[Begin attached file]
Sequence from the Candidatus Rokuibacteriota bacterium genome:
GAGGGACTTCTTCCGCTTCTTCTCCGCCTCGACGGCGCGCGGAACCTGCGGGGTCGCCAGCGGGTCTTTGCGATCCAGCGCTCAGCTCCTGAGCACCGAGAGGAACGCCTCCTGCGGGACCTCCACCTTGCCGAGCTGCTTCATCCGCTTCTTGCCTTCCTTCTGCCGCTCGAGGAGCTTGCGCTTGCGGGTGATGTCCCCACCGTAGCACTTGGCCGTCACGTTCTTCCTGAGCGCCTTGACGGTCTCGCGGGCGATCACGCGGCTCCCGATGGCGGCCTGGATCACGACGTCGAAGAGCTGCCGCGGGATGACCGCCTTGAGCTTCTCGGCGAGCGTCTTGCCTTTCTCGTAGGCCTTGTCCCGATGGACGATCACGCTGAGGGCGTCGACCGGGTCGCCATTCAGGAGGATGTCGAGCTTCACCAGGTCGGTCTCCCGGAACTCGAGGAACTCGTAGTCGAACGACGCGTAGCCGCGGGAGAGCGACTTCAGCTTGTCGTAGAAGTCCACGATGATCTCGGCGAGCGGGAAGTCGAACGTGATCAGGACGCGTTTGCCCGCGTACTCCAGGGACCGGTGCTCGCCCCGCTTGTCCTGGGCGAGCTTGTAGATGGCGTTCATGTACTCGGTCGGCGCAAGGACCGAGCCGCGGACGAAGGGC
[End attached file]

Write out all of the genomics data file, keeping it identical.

Sequence from the Candidatus Rokuibacteriota bacterium genome:
GAGGGACTTCTTCCGCTTCTTCTCCGCCTCGACGGCGCGCGGAACCTGCGGGGTCGCCAGCGGGTCTTTGCGATCCAGCGCTCAGCTCCTGAGCACCGAGAGGAACGCCTCCTGCGGGACCTCCACCTTGCCGAGCTGCTTCATCCGCTTCTTGCCTTCCTTCTGCCGCTCGAGGAGCTTGCGCTTGCGGGTGATGTCCCCACCGTAGCACTTGGCCGTCACGTTCTTCCTGAGCGCCTTGACGGTCTCGCGGGCGATCACGCGGCTCCCGATGGCGGCCTGGATCACGACGTCGAAGAGCTGCCGCGGGATGACCGCCTTGAGCTTCTCGGCGAGCGTCTTGCCTTTCTCGTAGGCCTTGTCCCGATGGACGATCACGCTGAGGGCGTCGACCGGGTCGCCATTCAGGAGGATGTCGAGCTTCACCAGGTCGGTCTCCCGGAACTCGAGGAACTCGTAGTCGAACGACGCGTAGCCGCGGGAGAGCGACTTCAGCTTGTCGTAGAAGTCCACGATGATCTCGGCGAGCGGGAAGTCGAACGTGATCAGGACGCGTTTGCCCGCGTACTCCAGGGACCGGTGCTCGCCCCGCTTGTCCTGGGCGAGCTTGTAGATGGCGTTCATGTACTCGGTCGGCGCAAGGACCGAGCCGCGGACGAAGGGC